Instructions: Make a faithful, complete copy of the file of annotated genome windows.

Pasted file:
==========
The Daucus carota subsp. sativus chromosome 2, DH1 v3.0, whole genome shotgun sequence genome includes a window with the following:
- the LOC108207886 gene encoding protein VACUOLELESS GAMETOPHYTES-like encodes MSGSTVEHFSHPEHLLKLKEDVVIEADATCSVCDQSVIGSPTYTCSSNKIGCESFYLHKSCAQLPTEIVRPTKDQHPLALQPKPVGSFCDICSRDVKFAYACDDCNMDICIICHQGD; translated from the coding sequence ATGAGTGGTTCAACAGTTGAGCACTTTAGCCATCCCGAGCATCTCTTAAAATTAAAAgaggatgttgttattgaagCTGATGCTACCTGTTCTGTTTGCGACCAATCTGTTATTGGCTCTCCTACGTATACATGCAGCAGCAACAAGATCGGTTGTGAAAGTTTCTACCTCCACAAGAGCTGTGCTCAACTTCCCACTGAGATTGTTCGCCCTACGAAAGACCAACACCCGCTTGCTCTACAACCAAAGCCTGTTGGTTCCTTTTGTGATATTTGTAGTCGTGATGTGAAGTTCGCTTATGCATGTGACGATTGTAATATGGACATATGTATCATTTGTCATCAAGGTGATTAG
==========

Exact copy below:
The Daucus carota subsp. sativus chromosome 2, DH1 v3.0, whole genome shotgun sequence genome includes a window with the following:
- the LOC108207886 gene encoding protein VACUOLELESS GAMETOPHYTES-like encodes MSGSTVEHFSHPEHLLKLKEDVVIEADATCSVCDQSVIGSPTYTCSSNKIGCESFYLHKSCAQLPTEIVRPTKDQHPLALQPKPVGSFCDICSRDVKFAYACDDCNMDICIICHQGD; translated from the coding sequence ATGAGTGGTTCAACAGTTGAGCACTTTAGCCATCCCGAGCATCTCTTAAAATTAAAAgaggatgttgttattgaagCTGATGCTACCTGTTCTGTTTGCGACCAATCTGTTATTGGCTCTCCTACGTATACATGCAGCAGCAACAAGATCGGTTGTGAAAGTTTCTACCTCCACAAGAGCTGTGCTCAACTTCCCACTGAGATTGTTCGCCCTACGAAAGACCAACACCCGCTTGCTCTACAACCAAAGCCTGTTGGTTCCTTTTGTGATATTTGTAGTCGTGATGTGAAGTTCGCTTATGCATGTGACGATTGTAATATGGACATATGTATCATTTGTCATCAAGGTGATTAG